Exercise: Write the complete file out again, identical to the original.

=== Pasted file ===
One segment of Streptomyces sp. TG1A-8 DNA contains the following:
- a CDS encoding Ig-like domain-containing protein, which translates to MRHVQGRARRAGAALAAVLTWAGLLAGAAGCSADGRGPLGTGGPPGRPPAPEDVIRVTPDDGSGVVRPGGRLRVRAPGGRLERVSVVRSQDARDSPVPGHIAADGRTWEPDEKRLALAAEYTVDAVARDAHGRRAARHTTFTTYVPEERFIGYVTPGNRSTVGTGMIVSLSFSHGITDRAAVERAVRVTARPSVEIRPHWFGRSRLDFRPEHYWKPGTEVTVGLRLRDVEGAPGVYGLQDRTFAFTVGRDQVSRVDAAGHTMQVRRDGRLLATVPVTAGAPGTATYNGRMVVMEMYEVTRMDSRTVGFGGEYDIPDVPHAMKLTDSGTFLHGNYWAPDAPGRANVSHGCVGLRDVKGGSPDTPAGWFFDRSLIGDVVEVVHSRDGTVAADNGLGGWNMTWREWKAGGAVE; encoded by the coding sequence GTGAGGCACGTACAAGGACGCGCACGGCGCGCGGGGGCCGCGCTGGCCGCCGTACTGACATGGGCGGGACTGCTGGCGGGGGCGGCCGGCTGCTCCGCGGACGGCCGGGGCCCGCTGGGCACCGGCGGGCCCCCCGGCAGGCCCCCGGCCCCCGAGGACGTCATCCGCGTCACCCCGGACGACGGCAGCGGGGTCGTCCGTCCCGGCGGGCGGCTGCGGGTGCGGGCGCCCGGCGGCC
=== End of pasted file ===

One segment of Streptomyces sp. TG1A-8 DNA contains the following:
- a CDS encoding Ig-like domain-containing protein, which translates to MRHVQGRARRAGAALAAVLTWAGLLAGAAGCSADGRGPLGTGGPPGRPPAPEDVIRVTPDDGSGVVRPGGRLRVRAPGGRLERVSVVRSQDARDSPVPGHIAADGRTWEPDEKRLALAAEYTVDAVARDAHGRRAARHTTFTTYVPEERFIGYVTPGNRSTVGTGMIVSLSFSHGITDRAAVERAVRVTARPSVEIRPHWFGRSRLDFRPEHYWKPGTEVTVGLRLRDVEGAPGVYGLQDRTFAFTVGRDQVSRVDAAGHTMQVRRDGRLLATVPVTAGAPGTATYNGRMVVMEMYEVTRMDSRTVGFGGEYDIPDVPHAMKLTDSGTFLHGNYWAPDAPGRANVSHGCVGLRDVKGGSPDTPAGWFFDRSLIGDVVEVVHSRDGTVAADNGLGGWNMTWREWKAGGAVE; encoded by the coding sequence GTGAGGCACGTACAAGGACGCGCACGGCGCGCGGGGGCCGCGCTGGCCGCCGTACTGACATGGGCGGGACTGCTGGCGGGGGCGGCCGGCTGCTCCGCGGACGGCCGGGGCCCGCTGGGCACCGGCGGGCCCCCCGGCAGGCCCCCGGCCCCCGAGGACGTCATCCGCGTCACCCCGGACGACGGCAGCGGGGTCGTCCGTCCCGGCGGGCGGCTGCGGGTGCGGGCGCCCGGCGGCC